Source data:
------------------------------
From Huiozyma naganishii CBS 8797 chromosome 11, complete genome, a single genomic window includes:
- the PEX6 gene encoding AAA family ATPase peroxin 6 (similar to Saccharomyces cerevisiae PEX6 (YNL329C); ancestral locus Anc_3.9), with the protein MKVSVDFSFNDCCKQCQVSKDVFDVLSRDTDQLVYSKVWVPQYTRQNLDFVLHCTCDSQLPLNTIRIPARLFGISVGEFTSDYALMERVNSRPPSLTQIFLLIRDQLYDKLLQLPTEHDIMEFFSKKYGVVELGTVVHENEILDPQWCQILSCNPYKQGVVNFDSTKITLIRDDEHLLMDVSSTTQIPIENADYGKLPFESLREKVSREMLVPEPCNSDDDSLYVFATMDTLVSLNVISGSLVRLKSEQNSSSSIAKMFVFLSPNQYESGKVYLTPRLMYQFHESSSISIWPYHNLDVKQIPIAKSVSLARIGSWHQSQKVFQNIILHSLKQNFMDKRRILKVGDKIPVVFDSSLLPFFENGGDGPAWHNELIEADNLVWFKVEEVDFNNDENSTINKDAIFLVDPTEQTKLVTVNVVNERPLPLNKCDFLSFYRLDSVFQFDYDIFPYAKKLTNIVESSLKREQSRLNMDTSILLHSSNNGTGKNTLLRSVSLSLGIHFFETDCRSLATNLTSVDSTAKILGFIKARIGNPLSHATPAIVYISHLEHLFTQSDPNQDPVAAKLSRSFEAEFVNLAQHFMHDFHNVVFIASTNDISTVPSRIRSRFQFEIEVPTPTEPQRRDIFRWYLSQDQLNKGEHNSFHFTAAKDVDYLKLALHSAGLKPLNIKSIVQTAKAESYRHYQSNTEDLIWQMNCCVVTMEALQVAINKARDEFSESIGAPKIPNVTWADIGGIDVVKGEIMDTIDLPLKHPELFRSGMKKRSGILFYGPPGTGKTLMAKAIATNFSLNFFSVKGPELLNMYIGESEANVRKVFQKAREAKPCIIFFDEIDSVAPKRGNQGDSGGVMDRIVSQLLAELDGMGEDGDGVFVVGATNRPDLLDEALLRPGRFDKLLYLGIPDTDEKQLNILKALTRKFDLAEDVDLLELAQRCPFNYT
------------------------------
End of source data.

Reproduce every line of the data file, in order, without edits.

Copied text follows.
From Huiozyma naganishii CBS 8797 chromosome 11, complete genome, a single genomic window includes:
- the PEX6 gene encoding AAA family ATPase peroxin 6 (similar to Saccharomyces cerevisiae PEX6 (YNL329C); ancestral locus Anc_3.9), with the protein MKVSVDFSFNDCCKQCQVSKDVFDVLSRDTDQLVYSKVWVPQYTRQNLDFVLHCTCDSQLPLNTIRIPARLFGISVGEFTSDYALMERVNSRPPSLTQIFLLIRDQLYDKLLQLPTEHDIMEFFSKKYGVVELGTVVHENEILDPQWCQILSCNPYKQGVVNFDSTKITLIRDDEHLLMDVSSTTQIPIENADYGKLPFESLREKVSREMLVPEPCNSDDDSLYVFATMDTLVSLNVISGSLVRLKSEQNSSSSIAKMFVFLSPNQYESGKVYLTPRLMYQFHESSSISIWPYHNLDVKQIPIAKSVSLARIGSWHQSQKVFQNIILHSLKQNFMDKRRILKVGDKIPVVFDSSLLPFFENGGDGPAWHNELIEADNLVWFKVEEVDFNNDENSTINKDAIFLVDPTEQTKLVTVNVVNERPLPLNKCDFLSFYRLDSVFQFDYDIFPYAKKLTNIVESSLKREQSRLNMDTSILLHSSNNGTGKNTLLRSVSLSLGIHFFETDCRSLATNLTSVDSTAKILGFIKARIGNPLSHATPAIVYISHLEHLFTQSDPNQDPVAAKLSRSFEAEFVNLAQHFMHDFHNVVFIASTNDISTVPSRIRSRFQFEIEVPTPTEPQRRDIFRWYLSQDQLNKGEHNSFHFTAAKDVDYLKLALHSAGLKPLNIKSIVQTAKAESYRHYQSNTEDLIWQMNCCVVTMEALQVAINKARDEFSESIGAPKIPNVTWADIGGIDVVKGEIMDTIDLPLKHPELFRSGMKKRSGILFYGPPGTGKTLMAKAIATNFSLNFFSVKGPELLNMYIGESEANVRKVFQKAREAKPCIIFFDEIDSVAPKRGNQGDSGGVMDRIVSQLLAELDGMGEDGDGVFVVGATNRPDLLDEALLRPGRFDKLLYLGIPDTDEKQLNILKALTRKFDLAEDVDLLELAQRCPFNYT